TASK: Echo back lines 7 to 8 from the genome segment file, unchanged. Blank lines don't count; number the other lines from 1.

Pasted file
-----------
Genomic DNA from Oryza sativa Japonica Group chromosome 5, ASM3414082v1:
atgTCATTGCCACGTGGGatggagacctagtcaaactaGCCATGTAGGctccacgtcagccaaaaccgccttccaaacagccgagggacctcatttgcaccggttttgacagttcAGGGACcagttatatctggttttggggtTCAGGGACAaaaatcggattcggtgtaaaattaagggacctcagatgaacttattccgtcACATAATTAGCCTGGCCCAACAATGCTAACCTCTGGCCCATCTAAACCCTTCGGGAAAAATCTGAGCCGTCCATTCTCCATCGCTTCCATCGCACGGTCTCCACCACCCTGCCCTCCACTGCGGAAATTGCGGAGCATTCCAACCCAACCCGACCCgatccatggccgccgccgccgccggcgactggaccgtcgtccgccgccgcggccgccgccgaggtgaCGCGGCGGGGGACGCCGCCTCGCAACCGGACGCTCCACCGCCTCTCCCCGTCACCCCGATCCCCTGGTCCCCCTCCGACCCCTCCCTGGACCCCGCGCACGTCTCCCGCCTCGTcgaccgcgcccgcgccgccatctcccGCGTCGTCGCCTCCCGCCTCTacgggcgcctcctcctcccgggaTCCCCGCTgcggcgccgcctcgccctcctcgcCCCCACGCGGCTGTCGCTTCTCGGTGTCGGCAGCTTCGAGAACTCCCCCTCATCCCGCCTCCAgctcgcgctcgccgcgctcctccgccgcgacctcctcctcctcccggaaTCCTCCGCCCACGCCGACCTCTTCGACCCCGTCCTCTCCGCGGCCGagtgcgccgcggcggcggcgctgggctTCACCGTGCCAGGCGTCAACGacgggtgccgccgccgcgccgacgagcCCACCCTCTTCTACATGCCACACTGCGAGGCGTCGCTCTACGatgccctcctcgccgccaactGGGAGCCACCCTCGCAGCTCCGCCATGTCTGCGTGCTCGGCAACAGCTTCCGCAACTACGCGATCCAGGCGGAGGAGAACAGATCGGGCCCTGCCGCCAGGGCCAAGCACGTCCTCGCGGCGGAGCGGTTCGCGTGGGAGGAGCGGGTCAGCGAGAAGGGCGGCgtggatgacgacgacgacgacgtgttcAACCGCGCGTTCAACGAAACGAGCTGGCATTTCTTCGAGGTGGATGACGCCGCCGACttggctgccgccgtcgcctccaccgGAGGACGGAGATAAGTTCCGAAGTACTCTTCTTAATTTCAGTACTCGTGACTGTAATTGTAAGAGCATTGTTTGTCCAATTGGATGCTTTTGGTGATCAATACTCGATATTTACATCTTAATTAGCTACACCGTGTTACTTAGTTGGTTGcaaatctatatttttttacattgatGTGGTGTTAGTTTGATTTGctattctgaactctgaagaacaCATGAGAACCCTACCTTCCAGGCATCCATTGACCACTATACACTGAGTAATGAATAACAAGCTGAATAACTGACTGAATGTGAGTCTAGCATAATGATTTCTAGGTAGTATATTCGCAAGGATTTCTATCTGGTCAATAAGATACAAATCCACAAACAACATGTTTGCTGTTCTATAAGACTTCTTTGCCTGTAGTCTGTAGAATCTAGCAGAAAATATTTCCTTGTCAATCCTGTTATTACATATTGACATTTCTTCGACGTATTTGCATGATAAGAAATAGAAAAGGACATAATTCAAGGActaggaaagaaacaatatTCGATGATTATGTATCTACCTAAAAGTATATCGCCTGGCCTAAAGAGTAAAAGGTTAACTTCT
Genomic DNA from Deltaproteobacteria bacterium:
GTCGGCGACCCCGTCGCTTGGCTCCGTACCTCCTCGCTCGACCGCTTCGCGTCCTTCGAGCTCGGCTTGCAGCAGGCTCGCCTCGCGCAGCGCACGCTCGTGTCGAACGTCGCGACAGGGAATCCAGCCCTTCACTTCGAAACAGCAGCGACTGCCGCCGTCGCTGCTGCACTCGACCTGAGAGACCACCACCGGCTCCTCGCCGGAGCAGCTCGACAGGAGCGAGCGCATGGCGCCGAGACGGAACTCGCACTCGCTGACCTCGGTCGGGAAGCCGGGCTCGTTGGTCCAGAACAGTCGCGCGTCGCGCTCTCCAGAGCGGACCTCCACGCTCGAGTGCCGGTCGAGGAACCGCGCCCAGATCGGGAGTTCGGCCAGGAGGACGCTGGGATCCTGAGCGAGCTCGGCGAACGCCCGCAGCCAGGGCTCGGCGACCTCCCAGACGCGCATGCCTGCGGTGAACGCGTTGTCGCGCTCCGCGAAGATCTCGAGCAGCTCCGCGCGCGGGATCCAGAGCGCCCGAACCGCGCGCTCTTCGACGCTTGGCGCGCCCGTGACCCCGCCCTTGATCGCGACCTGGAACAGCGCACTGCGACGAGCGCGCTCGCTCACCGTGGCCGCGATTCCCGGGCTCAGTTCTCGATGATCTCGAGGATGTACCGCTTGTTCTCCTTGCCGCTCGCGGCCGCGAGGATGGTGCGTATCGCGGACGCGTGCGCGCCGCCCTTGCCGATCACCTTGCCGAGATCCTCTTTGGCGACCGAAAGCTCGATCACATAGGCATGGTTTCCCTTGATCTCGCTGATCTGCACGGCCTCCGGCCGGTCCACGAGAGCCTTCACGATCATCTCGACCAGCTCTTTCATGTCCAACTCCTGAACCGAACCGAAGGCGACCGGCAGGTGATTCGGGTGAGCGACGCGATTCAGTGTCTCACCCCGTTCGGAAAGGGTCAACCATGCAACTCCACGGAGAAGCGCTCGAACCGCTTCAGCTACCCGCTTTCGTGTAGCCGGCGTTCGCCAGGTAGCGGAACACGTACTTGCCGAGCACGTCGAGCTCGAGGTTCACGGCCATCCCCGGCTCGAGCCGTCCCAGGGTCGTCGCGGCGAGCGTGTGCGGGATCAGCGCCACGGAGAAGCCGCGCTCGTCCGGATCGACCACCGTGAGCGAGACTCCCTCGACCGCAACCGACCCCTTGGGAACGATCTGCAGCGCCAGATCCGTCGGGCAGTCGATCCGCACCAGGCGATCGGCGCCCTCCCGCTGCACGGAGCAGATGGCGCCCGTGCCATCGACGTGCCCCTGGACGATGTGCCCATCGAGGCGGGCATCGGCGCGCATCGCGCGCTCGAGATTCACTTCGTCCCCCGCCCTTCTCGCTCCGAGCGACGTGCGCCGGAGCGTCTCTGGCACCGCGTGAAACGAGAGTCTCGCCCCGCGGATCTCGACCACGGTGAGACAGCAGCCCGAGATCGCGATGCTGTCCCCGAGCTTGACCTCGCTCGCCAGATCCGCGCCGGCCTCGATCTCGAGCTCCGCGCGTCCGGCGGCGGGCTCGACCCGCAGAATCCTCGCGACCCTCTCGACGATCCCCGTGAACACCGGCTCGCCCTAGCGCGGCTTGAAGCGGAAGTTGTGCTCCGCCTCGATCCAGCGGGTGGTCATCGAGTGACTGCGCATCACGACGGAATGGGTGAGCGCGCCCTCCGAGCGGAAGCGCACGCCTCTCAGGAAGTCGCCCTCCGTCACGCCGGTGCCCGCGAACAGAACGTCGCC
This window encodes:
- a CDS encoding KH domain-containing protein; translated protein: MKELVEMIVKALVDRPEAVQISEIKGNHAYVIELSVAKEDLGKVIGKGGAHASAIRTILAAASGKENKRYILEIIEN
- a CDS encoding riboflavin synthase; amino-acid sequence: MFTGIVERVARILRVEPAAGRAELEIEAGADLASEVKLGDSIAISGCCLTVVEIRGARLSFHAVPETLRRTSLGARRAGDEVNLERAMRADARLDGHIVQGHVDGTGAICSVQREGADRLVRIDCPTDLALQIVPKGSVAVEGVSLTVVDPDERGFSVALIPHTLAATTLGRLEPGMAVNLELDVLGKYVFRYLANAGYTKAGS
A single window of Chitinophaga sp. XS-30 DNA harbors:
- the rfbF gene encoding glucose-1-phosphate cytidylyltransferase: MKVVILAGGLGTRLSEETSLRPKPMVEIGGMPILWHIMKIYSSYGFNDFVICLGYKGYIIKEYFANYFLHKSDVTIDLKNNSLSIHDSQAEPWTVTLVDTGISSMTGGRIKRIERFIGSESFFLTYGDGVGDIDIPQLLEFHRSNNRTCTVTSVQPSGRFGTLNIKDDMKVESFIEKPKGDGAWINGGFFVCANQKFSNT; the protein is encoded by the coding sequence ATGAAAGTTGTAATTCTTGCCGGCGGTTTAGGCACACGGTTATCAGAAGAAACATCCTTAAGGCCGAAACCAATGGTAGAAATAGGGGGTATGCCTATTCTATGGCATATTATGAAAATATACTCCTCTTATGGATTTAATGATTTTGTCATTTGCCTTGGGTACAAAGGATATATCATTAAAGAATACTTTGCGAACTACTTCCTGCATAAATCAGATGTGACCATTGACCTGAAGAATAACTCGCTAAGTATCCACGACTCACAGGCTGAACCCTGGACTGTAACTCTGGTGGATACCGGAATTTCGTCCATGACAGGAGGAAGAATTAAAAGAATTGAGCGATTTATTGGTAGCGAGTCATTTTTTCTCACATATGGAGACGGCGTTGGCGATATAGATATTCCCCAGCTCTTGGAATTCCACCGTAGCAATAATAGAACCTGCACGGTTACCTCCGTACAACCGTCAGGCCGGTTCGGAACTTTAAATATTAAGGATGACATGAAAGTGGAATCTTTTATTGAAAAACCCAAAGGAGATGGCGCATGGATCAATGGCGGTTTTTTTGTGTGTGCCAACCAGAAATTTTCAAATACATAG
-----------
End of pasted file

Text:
- a CDS encoding riboflavin synthase; amino-acid sequence: MFTGIVERVARILRVEPAAGRAELEIEAGADLASEVKLGDSIAISGCCLTVVEIRGARLSFHAVPETLRRTSLGARRAGDEVNLERAMRADARLDGHIVQGHVDGTGAICSVQREGADRLVRIDCPTDLALQIVPKGSVAVEGVSLTVVDPDERGFSVALIPHTLAATTLGRLEPGMAVNLELDVLGKYVFRYLANAGYTKAGS
A single window of Chitinophaga sp. XS-30 DNA harbors: